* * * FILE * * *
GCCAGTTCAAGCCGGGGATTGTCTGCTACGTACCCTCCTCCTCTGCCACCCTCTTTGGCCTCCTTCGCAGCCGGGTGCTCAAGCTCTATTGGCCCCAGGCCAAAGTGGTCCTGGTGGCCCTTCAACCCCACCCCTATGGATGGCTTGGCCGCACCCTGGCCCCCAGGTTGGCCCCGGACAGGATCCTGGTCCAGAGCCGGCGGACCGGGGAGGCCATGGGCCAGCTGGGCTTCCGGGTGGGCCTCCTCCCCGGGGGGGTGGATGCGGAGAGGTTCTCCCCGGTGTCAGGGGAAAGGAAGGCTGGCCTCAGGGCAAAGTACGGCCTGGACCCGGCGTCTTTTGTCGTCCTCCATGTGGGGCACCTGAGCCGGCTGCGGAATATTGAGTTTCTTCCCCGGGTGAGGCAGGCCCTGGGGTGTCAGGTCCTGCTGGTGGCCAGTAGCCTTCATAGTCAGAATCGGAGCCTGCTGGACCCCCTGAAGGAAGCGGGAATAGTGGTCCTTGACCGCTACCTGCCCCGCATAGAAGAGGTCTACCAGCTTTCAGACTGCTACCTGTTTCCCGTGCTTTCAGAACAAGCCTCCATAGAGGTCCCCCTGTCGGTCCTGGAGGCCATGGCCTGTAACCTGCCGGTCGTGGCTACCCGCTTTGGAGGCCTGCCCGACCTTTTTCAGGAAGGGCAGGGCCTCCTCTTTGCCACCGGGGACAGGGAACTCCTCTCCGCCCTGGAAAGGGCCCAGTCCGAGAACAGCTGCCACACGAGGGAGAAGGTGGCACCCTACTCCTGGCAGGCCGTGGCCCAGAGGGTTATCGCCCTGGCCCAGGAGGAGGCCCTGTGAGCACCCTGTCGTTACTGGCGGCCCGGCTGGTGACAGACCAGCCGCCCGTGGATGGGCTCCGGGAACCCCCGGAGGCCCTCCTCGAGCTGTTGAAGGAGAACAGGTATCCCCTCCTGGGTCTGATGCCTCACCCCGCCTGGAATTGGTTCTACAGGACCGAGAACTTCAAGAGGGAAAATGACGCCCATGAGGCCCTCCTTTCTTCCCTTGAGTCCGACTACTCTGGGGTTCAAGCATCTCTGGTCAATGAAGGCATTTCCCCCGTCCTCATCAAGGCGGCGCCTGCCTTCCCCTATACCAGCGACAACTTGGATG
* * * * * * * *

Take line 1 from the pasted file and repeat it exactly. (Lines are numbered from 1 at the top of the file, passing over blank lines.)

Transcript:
GCCAGTTCAAGCCGGGGATTGTCTGCTACGTACCCTCCTCCTCTGCCACCCTCTTTGGCCTCCTTCGCAGCCGGGTGCTCAAGCTCTATTGGCCCCAGGCCAAAGTGGTCCTGGTGGCCCTTCAACCCCACCCCTATGGATGGCTTGGCCGCACCCTGGCCCCCAGGTTGGCCCCGGACAGGATCCTGGTCCAGAGCCGGCGGACCGGGGAGGCCATGGGCCAGCTGGGCTTCCGGGTGGGCCTCCTCCCCGGGGGGGTGGATGCGGAGAGGTTCTCCCCGGTGTCAGGGGAAAGGAAGGCTGGCCTCAGGGCAAAGTACGGCCTGGACCCGGCGTCTTTTGTCGTCCTCCATGTGGGGCACCTGAGCCGGCTGCGGAATATTGAGTTTCTTCCCCGGGTGAGGCAGGCCCTGGGGTGTCAGGTCCTGCTGGTGGCCAGTAGCCTTCATAGTCAGAATCGGAGCCTGCTGGACCCCCTGAAGGAAGCGGGAATAGTGGTCCTTGACCGCTACCTGCCCCGCATAGAAGAGGTCTACCAGCTTTCAGACTGCTACCTGTTTCCCGTGCTTTCAGAACAAGCCTCCATAGAGGTCCCCCTGTCGGTCCTGGAGGCCATGGCCTGTAACCTGCCGGTCGTGGCTACCCGCTTTGGAGGCCTGCCCGACCTTTTTCAGGAAGGGCAGGGCCTCCTCTTTGCCACCGGGGACAGGGAACTCCTCTCCGCCCTGGAAAGGGCCCAGTCCGAGAACAGCTGCCACACGAGGGAGAAGGTGGCACCCTACTCCTGGCAGGCCGTGGCCCAGAGGGTTATCGCCCTGGCCCAGGAGGAGGCCCTGTGAGCACCCTGTCGTTACTGGCGGCCCGGCTGGTGACAGACCAGCCGCCCGTGGATGGGCTCCGGGAACCCCCGGAGGCCCTCCTCGAGCTGTTGAAGGAGAACAGGTATCCCCTCCTGGGTCTGATGCCTCACCCCGCCTGGAATTGGTTCTACAGGACCGAGAACTTCAAGAGGGAAAATGACGCCCATGAGGCCCTCCTTTCTTCCCTTGAGTCCGACTACTCTGGGGTTCAAGCATCTCTGGTCAATGAAGGCATTTCCCCCGTCCTCATCAAGGCGGCGCCTGCCTTCCCCTATACCAGCGACAACTTGGATG